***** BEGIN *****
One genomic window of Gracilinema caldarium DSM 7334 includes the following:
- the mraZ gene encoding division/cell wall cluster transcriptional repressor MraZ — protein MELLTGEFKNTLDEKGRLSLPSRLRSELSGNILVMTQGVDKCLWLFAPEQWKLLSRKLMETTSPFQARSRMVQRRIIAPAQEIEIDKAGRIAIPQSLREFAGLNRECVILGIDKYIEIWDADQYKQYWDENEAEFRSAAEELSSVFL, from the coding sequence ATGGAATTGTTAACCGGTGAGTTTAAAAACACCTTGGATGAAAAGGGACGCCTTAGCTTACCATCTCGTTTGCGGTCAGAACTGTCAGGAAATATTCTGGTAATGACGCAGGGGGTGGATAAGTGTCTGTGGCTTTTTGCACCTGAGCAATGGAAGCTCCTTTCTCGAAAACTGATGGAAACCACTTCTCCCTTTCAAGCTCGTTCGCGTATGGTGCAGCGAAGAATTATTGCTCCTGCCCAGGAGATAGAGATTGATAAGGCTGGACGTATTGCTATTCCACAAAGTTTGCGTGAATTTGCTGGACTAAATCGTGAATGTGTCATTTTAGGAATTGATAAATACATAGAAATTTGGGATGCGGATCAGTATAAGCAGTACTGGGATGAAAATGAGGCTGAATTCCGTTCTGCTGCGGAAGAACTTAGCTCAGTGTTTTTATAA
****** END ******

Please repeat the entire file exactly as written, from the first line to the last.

One genomic window of Gracilinema caldarium DSM 7334 includes the following:
- the mraZ gene encoding division/cell wall cluster transcriptional repressor MraZ — protein MELLTGEFKNTLDEKGRLSLPSRLRSELSGNILVMTQGVDKCLWLFAPEQWKLLSRKLMETTSPFQARSRMVQRRIIAPAQEIEIDKAGRIAIPQSLREFAGLNRECVILGIDKYIEIWDADQYKQYWDENEAEFRSAAEELSSVFL, from the coding sequence ATGGAATTGTTAACCGGTGAGTTTAAAAACACCTTGGATGAAAAGGGACGCCTTAGCTTACCATCTCGTTTGCGGTCAGAACTGTCAGGAAATATTCTGGTAATGACGCAGGGGGTGGATAAGTGTCTGTGGCTTTTTGCACCTGAGCAATGGAAGCTCCTTTCTCGAAAACTGATGGAAACCACTTCTCCCTTTCAAGCTCGTTCGCGTATGGTGCAGCGAAGAATTATTGCTCCTGCCCAGGAGATAGAGATTGATAAGGCTGGACGTATTGCTATTCCACAAAGTTTGCGTGAATTTGCTGGACTAAATCGTGAATGTGTCATTTTAGGAATTGATAAATACATAGAAATTTGGGATGCGGATCAGTATAAGCAGTACTGGGATGAAAATGAGGCTGAATTCCGTTCTGCTGCGGAAGAACTTAGCTCAGTGTTTTTATAA